Chipsy is the bridge between the old musical Egypt and the new. The old songs are about longing, what could have been, the yearning brought about by a strictly codified society. The big difference in the new songs of the electro chaabi crew is not is not that they're eight-bit and use Fruity Loops and Autotune, but the fact that they assert themselves lyrically. The song 'The People Want Five Pounds Phone Credit' is a lot more revolutionary when seen in this context.

(Well, it's revolutionary in any context, check out what the blogger Ted Swedenburg has to say about the song on his awesome Hawgblawg:

"If the artists who performed at Tahrir in early 2011, and who continue to play there in ongoing protests since the uprising, mostly manifest veneration of the country’s national revolutionary repertoire, the usual attitude of mahragan artists to that tradition is one of irreverence, humor and even sarcasm. This sensibility is on full display in the mahragan song 'The People Want Five Pounds' Phone Credit' (Al-Sha‘b Yurid Khamsa Ginay Rasid) by DJ 'Amr Haha (or 7a7a), from 'Ayn Shams, and DJ Figo, from al-Salam City. The song opens to the slow strains of Egypt’s national anthem, 'Biladi, Biladi', penned by Sayyid Darwish, played on an electronic keyboard. The anthem quickly begins to grind down and then is abruptly halted with an electronic crash, as the beats of sha‘bi darbouka take over, and a vocalist (probably Figo) chants,

The people want something new [to think about]
The people want five pounds’ phone credit
The people want to topple the regime
But the people are so damn tired.

'The People Want Five Pounds' Phone Credit' both invokes the famous slogan of the Arab revolts, and at the same time, the people's (and especially the people of the sha'bi quarters) exhaustion with it.")

Essentially, these words speak for themselves, what good is a revolution that leaves the common man even worse off than before? The young people are tired of revolutionary rhetoric, they simply want what other people around the world take for granted. In fact, as Soraya Morayef points out, some mic men cut to the chase when they simply get the crowd to chant: "yasqut yasqut hokm al-‘askar" or "down, down with military rule." You can have as many revolutions as you like in Egypt, they won't achieve anything if they leave the military command structure exactly the same as it was before.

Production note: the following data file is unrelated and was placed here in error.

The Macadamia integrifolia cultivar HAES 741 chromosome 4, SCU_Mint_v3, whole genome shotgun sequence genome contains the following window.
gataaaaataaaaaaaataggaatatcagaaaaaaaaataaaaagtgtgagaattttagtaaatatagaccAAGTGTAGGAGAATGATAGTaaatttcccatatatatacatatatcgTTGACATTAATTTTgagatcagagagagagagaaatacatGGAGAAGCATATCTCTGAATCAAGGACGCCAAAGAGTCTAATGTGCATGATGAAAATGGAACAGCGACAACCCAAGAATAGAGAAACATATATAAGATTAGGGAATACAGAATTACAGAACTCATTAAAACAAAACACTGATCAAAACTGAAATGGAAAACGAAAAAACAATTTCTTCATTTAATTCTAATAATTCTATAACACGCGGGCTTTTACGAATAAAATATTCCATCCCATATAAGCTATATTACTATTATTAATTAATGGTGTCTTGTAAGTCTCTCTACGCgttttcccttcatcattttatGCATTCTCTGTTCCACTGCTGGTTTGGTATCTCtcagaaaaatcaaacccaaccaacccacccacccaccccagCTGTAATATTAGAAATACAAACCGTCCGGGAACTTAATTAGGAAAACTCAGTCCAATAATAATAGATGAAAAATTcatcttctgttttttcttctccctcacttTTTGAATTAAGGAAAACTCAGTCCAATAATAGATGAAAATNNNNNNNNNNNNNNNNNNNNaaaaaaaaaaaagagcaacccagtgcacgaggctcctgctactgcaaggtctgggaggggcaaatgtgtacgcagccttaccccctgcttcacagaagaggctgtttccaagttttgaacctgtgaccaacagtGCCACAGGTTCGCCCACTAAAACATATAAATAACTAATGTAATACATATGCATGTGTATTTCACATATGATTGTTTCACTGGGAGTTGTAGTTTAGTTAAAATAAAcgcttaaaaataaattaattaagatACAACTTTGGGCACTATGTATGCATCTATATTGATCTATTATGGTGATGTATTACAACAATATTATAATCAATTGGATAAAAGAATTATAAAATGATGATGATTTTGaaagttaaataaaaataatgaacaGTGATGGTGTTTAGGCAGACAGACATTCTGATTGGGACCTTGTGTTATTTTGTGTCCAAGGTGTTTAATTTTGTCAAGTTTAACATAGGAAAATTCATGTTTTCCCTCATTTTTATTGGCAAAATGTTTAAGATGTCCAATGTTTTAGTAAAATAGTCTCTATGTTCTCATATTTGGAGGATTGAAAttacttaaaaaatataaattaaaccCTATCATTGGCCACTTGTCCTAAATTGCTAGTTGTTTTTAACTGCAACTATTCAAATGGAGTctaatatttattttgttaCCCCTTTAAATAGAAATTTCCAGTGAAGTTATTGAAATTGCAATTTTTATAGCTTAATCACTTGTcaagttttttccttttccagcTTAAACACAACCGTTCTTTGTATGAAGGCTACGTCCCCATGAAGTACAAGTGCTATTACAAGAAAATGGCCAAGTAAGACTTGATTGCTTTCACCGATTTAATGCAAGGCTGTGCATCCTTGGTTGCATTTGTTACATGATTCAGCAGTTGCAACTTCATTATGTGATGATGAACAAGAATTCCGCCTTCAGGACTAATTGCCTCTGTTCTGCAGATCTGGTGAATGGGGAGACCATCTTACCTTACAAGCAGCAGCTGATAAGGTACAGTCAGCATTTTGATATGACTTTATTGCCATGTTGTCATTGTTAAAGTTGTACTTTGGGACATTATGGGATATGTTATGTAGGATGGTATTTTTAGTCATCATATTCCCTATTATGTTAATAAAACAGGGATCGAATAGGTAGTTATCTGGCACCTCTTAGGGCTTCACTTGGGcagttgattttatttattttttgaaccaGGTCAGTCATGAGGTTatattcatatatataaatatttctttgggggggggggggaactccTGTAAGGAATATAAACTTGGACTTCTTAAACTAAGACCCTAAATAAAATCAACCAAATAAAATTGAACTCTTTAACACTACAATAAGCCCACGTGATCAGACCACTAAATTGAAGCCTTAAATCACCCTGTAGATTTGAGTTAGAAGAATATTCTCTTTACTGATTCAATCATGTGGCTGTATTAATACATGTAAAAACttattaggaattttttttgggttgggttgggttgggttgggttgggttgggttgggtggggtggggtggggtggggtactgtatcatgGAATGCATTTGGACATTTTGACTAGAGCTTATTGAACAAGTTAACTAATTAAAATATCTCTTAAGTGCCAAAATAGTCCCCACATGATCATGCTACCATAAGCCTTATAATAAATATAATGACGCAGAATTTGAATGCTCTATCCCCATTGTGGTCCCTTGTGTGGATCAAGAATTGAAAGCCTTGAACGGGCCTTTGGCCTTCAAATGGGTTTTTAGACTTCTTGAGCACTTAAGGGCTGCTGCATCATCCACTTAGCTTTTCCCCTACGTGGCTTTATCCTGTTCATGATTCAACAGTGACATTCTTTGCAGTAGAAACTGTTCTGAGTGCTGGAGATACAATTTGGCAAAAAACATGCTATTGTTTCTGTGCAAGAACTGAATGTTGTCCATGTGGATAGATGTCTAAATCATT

I have no idea what the lady tonight is singing, but it is beautiful whatever the context or meaning.

It is a distraction that there are so many people working here though. There are so many more of them than customers. One of the many sharply dressed men in black suits try and position us on a table closer to the stage because there is going to be a dancer.

We turn him down despite his entreaty to us to move forward. An extremely shapely and tall Egyptian lady in traditional costume performs a belly dance which puts any others I've seen (admittedly, nearly all of which have been performed by white people with dreadlocks who smell vaguely of hashish) to shame. A matronly lady stands by my table encouraging us to clap, another sharp-suited man stands by our table seemingly only having the job of folding paper serviettes to go under our glasses and ashtray, while yet another man is on hand just to pour water. I'm starting to panic slightly - how much is all this going to cost - we're in the middle of nowhere in a Middle Eastern nightclub, I've got no frame of reference. I'm really enjoying the music but after a few coffees I tell Joost that I'd like to be going as I'm really worried about the bill.

There are many entreaties for us to stay and to enjoy the rest of the night but we insist it is time for us to keep another appointment. The matronly lady says: "Do not worry about the drinks, they are on the house."

Everyone lines up by the door and we shake a lot of hands on the way out. Chipsy waves us out as he carries on playing.

Outside in the Cairene night I say to Joost: "I think I just treated that place as if it were a Soho strip club and I was the mark running up a colossal tab. But they just wanted us to have a good time as their guests. There were a lot of staff there because it's early and the club is mainly empty. I feel awful. I judged them by our standards and disrespected their hospitality."

And a flood of sadness that I can barely express fills my heart.

For excellent photographs from Sadat and Samer's wedding visit Ester Meerman's Stories From Cairo blog. One of her YouTube clips of the night is below.